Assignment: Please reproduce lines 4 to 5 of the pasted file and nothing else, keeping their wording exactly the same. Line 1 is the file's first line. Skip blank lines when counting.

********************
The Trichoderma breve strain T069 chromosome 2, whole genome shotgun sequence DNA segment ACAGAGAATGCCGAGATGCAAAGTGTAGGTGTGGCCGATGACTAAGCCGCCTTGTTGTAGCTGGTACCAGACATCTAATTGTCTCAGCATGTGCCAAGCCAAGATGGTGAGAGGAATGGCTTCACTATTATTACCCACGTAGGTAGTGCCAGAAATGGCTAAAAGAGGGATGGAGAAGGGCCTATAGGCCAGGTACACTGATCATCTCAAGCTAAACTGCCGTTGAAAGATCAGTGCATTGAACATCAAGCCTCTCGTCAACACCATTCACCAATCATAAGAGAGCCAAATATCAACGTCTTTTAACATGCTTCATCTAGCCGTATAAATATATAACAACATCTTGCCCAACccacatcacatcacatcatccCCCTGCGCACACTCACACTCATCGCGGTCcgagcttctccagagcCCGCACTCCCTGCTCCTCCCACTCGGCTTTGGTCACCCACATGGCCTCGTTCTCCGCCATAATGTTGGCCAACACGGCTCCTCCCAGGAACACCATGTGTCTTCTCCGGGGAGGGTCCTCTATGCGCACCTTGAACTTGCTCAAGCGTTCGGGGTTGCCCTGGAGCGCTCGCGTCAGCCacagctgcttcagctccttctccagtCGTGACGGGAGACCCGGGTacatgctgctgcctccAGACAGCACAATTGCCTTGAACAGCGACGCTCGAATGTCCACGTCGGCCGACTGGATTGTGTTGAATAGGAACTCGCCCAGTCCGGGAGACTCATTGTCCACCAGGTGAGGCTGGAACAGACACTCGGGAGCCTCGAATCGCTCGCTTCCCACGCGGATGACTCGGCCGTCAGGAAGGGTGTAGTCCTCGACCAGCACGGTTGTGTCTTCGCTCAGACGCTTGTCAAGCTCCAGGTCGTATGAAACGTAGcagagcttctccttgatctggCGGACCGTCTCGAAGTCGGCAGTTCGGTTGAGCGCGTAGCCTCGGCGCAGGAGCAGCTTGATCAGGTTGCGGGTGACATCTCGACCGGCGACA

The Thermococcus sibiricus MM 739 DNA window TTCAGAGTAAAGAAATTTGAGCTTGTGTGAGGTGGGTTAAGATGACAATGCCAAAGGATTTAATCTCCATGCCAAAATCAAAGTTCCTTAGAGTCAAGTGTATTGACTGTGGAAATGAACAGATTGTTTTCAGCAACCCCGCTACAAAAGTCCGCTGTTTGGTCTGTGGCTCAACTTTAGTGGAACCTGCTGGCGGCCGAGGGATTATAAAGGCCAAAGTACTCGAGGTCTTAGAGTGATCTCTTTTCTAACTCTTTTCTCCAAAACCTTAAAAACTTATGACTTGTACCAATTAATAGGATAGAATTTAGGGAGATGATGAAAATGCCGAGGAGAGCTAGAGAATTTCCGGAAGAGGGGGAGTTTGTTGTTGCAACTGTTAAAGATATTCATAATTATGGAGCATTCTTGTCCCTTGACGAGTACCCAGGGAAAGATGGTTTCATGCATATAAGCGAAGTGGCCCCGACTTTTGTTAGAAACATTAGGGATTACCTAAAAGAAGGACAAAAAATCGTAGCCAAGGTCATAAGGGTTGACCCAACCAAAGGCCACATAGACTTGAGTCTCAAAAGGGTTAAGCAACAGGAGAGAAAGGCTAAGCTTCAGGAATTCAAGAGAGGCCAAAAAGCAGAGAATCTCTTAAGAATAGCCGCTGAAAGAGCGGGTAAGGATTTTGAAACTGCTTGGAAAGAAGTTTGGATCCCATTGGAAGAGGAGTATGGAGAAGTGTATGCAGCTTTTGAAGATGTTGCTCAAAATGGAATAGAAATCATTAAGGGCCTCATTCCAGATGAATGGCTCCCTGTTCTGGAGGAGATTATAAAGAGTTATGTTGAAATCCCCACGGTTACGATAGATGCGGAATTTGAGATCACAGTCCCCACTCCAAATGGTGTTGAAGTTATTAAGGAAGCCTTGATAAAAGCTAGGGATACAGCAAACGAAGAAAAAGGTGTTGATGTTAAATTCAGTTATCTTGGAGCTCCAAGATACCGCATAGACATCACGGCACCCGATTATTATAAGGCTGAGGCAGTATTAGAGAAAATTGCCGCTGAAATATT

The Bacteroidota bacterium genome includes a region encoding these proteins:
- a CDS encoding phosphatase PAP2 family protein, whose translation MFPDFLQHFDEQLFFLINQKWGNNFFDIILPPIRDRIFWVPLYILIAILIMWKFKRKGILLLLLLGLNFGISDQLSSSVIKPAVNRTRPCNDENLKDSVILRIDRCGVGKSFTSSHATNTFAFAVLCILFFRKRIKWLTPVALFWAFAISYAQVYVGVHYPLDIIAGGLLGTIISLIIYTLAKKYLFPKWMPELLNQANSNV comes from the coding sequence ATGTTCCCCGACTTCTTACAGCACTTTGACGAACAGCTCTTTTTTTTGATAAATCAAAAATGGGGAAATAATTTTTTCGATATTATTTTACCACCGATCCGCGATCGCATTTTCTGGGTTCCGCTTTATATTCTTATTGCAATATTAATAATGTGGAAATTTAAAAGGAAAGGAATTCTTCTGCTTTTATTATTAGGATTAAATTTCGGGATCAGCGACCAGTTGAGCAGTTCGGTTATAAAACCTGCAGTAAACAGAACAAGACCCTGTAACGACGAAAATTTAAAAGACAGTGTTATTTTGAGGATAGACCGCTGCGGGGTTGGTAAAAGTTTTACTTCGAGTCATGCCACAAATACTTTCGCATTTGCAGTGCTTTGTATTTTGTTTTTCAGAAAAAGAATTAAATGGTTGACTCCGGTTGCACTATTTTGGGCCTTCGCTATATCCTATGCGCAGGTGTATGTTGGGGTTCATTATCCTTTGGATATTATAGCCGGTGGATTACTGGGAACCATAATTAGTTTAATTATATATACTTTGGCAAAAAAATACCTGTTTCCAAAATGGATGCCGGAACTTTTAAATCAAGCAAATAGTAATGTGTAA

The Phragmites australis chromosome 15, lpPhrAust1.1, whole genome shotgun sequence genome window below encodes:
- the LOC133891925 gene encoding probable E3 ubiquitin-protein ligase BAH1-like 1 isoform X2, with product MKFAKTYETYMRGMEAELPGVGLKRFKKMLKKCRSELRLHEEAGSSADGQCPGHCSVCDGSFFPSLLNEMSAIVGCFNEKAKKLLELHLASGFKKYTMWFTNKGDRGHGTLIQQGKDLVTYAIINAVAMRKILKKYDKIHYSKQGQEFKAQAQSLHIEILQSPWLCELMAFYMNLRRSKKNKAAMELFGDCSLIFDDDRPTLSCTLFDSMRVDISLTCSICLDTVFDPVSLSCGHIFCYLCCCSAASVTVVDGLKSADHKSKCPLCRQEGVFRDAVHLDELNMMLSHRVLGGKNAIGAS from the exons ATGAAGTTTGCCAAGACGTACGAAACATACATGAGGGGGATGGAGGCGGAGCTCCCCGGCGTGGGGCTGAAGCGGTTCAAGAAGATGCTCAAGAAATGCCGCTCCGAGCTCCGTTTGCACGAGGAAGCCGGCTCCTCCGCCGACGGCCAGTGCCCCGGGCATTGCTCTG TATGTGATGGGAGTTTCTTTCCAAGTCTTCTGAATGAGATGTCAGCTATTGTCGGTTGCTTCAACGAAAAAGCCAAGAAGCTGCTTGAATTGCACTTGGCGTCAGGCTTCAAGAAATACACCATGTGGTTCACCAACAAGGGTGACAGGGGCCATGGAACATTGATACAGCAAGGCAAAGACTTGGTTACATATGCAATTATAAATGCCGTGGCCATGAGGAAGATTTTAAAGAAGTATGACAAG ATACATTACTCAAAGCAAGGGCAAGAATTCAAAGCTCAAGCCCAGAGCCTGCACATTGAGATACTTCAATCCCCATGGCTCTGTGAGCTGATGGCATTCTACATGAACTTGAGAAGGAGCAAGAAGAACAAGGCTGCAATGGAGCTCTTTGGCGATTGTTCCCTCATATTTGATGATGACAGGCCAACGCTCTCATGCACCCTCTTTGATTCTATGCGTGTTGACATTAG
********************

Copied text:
- a CDS encoding phosphatase PAP2 family protein, whose translation MFPDFLQHFDEQLFFLINQKWGNNFFDIILPPIRDRIFWVPLYILIAILIMWKFKRKGILLLLLLGLNFGISDQLSSSVIKPAVNRTRPCNDENLKDSVILRIDRCGVGKSFTSSHATNTFAFAVLCILFFRKRIKWLTPVALFWAFAISYAQVYVGVHYPLDIIAGGLLGTIISLIIYTLAKKYLFPKWMPELLNQANSNV comes from the coding sequence ATGTTCCCCGACTTCTTACAGCACTTTGACGAACAGCTCTTTTTTTTGATAAATCAAAAATGGGGAAATAATTTTTTCGATATTATTTTACCACCGATCCGCGATCGCATTTTCTGGGTTCCGCTTTATATTCTTATTGCAATATTAATAATGTGGAAATTTAAAAGGAAAGGAATTCTTCTGCTTTTATTATTAGGATTAAATTTCGGGATCAGCGACCAGTTGAGCAGTTCGGTTATAAAACCTGCAGTAAACAGAACAAGACCCTGTAACGACGAAAATTTAAAAGACAGTGTTATTTTGAGGATAGACCGCTGCGGGGTTGGTAAAAGTTTTACTTCGAGTCATGCCACAAATACTTTCGCATTTGCAGTGCTTTGTATTTTGTTTTTCAGAAAAAGAATTAAATGGTTGACTCCGGTTGCACTATTTTGGGCCTTCGCTATATCCTATGCGCAGGTGTATGTTGGGGTTCATTATCCTTTGGATATTATAGCCGGTGGATTACTGGGAACCATAATTAGTTTAATTATATATACTTTGGCAAAAAAATACCTGTTTCCAAAATGGATGCCGGAACTTTTAAATCAAGCAAATAGTAATGTGTAA

The Phragmites australis chromosome 15, lpPhrAust1.1, whole genome shotgun sequence genome window below encodes: